Tuesday, March 11, 2008

Trying to fix the symptoms rather than the causes?

An extra $200 billion liquidity injection by the Fed is providing the market a positive boost today, but I’m not convinced that this effort is different from previous efforts in anything other than scale.

The problem has been growing since last summer’s sub-prime implosion, as credit market after credit market becomes infected by institutions that are unwilling to trade and markets “seize-up”. With each new credit market there appears to be a new twist. At first the problem was only sub-prime debt, but then people became worried about debt tied to prime (i.e. normal) mortgages as the housing slump deepened. Part of the problem is that lending practices became downright shoddy once banks earned a fee for making every loan and another fee from selling the debt on to third parties. In the past the bank held the loan and would suffer if the loan was not repaid in full—not so in this brave new world.

Another part of the problem is that the rating agencies which provided overly optimistic credit ratings on sub-prime debt also appear to have applied the similarly optimistic ratings to regular mortgage debt, and credit card debt and just about every kind of debt they could rate. As a result nobody can trust the credit ratings. Also in this time frame the “models” banks use to value derivative debt instruments (credit swaps, slices of credit pools, default insurance etc) “blew-up” as markets experienced multiple events in a matter of days the models predicted were once in a lifetime events (a.k.a. black swans—highly unlikely occurrences). I think it was about this time the SIVs (structured investment vehicles: off the books enron-like entities banks set up to take the pieces of debt nobody else would buy) disintegrated, forcing many banks to take the loans back onto their books.

So first the growing rate of defaults causes people to question the credit ratings, then the models banks use to value debts go flat. Now banks have a whole mess of dodgy loans tossed back in their laps, and nobody has any idea what, if anything, they are worth. So then banks cut back on lending, begin raising new capital and start writing the bad debt down. This is fairly standard bank behavior which tends to drain liquidity from the market when banks slow/stop lending. Now as the banks write down the debt, the institutions that use (sell) their own strong credit rating to guarantee other debt issuers (they in effect co-sign the loans so the borrower gets a better rate) start to recieve a flood of claims which calls their own high credit rating into question.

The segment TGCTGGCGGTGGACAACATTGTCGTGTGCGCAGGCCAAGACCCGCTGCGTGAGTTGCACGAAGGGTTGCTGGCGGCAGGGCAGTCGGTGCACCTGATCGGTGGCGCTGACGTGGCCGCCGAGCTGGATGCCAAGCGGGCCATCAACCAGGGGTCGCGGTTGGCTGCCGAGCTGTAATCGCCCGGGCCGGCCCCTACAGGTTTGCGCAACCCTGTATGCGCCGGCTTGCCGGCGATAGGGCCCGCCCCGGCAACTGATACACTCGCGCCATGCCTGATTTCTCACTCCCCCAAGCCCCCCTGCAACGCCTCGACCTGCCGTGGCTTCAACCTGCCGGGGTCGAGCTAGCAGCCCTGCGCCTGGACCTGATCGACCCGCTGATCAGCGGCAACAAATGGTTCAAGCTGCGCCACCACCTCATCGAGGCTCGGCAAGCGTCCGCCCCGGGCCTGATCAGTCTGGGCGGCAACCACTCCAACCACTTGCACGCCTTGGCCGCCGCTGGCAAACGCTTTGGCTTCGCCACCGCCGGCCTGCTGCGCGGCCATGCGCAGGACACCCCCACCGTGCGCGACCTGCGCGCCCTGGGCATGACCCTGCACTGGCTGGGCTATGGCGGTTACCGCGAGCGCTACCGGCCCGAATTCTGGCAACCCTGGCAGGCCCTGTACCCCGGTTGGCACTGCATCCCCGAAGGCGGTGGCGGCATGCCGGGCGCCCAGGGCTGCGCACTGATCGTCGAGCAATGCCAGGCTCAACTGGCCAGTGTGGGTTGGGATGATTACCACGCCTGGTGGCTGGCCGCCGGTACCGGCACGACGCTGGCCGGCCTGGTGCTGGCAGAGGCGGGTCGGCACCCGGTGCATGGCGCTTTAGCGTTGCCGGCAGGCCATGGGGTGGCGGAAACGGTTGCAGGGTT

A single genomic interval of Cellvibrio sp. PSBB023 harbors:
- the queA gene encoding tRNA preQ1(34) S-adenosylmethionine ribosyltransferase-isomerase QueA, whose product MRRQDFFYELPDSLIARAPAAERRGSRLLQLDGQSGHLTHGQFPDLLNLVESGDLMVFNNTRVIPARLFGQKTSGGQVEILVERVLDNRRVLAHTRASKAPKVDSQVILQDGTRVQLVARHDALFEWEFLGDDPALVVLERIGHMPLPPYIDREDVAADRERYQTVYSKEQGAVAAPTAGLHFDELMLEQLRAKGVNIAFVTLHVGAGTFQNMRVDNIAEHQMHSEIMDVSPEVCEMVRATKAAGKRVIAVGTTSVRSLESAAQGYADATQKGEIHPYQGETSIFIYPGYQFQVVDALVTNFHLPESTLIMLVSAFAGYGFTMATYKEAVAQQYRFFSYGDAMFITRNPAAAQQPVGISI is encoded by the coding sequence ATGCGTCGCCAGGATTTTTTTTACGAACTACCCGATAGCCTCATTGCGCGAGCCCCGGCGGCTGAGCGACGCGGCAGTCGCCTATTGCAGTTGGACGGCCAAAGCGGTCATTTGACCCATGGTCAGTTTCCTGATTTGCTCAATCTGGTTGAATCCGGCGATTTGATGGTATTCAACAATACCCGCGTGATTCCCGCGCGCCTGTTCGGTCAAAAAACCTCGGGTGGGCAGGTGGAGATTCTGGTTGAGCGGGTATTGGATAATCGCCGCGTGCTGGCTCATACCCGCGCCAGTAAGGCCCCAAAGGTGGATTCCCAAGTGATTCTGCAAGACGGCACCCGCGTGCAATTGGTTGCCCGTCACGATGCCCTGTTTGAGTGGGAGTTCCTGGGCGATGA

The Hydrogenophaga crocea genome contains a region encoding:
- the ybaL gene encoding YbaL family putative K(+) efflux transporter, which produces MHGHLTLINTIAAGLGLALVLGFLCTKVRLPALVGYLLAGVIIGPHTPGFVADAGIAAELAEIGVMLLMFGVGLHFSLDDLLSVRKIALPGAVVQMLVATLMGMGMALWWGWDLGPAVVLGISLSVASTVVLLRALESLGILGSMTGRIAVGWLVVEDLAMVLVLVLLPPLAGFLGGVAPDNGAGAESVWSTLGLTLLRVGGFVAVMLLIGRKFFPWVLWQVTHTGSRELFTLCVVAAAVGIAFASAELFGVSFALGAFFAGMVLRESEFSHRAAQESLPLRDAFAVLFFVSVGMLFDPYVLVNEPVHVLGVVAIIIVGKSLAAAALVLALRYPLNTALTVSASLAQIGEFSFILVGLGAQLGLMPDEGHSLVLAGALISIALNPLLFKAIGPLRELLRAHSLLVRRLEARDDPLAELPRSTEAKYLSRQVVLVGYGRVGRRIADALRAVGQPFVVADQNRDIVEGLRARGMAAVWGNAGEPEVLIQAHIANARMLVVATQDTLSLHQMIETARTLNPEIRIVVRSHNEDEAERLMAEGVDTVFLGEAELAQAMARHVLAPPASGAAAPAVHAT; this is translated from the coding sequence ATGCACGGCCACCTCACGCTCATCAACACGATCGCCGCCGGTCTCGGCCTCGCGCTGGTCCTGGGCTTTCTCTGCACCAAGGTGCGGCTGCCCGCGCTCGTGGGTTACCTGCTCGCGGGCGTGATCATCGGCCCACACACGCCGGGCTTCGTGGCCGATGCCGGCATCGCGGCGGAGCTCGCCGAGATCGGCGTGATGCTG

And this is about where we are, people (banks included) are afraid to trade debt because, 1) they don’t trust the rating agencies, 2) they don’t trust their own models for debt valuation, 3) the institutions with the highest credit ratings whose job it was to stand behind other peoples debt don’t look terribly sound, 4) there is a bunch of toxic (worthless) debt swirling around. Imagine trying to drive around Baghdad with only a map of Kirkuk in the car, a faulty fuel gage, and the local giving you directions is obviously lost but the one thing you know is that there are IEDs along the road…

But I digress…through all this the Fed has been furiously cutting interest rates to try to boost the liquidity that the banks are draining away as they try to clean up their books. In other words the Fed has been treating the credit crisis as a cost of credit crisis.

Perhaps the terminology is confusing…let’s say you are going to an art auction (you know nothing about art) and a famous painting comes up for sale, but it is selling for only 50% what it should be selling for. On one side of you the person says it’s a worthless fake and on the other side is a guy willing to lend you $500,000 to buy the painting for 0.5% less interest than your bank charges. Do you bite? Most people would be more worried about paying $500,000 for a fake than the good interest rate. And this to me is exactly the problem with the Fed’s efforts; they are trying to fix the symptoms not the underlying problem.


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